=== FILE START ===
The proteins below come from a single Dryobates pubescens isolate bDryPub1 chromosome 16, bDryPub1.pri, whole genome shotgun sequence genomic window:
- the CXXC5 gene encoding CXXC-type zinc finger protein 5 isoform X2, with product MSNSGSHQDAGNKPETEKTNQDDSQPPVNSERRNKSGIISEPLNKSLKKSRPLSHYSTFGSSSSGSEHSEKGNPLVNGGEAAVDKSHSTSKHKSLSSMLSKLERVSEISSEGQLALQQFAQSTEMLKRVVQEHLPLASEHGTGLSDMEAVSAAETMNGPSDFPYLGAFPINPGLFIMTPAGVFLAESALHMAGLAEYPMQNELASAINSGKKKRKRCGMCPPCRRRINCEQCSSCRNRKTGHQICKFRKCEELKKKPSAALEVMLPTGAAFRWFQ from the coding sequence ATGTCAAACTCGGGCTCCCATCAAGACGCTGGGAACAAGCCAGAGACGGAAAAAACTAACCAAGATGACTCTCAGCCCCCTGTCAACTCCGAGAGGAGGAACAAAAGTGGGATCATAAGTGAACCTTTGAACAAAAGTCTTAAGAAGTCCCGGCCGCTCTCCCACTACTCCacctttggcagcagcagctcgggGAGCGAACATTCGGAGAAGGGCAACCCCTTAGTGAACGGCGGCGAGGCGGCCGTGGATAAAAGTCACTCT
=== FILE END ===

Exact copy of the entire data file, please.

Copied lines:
The proteins below come from a single Dryobates pubescens isolate bDryPub1 chromosome 16, bDryPub1.pri, whole genome shotgun sequence genomic window:
- the CXXC5 gene encoding CXXC-type zinc finger protein 5 isoform X2, with product MSNSGSHQDAGNKPETEKTNQDDSQPPVNSERRNKSGIISEPLNKSLKKSRPLSHYSTFGSSSSGSEHSEKGNPLVNGGEAAVDKSHSTSKHKSLSSMLSKLERVSEISSEGQLALQQFAQSTEMLKRVVQEHLPLASEHGTGLSDMEAVSAAETMNGPSDFPYLGAFPINPGLFIMTPAGVFLAESALHMAGLAEYPMQNELASAINSGKKKRKRCGMCPPCRRRINCEQCSSCRNRKTGHQICKFRKCEELKKKPSAALEVMLPTGAAFRWFQ from the coding sequence ATGTCAAACTCGGGCTCCCATCAAGACGCTGGGAACAAGCCAGAGACGGAAAAAACTAACCAAGATGACTCTCAGCCCCCTGTCAACTCCGAGAGGAGGAACAAAAGTGGGATCATAAGTGAACCTTTGAACAAAAGTCTTAAGAAGTCCCGGCCGCTCTCCCACTACTCCacctttggcagcagcagctcgggGAGCGAACATTCGGAGAAGGGCAACCCCTTAGTGAACGGCGGCGAGGCGGCCGTGGATAAAAGTCACTCT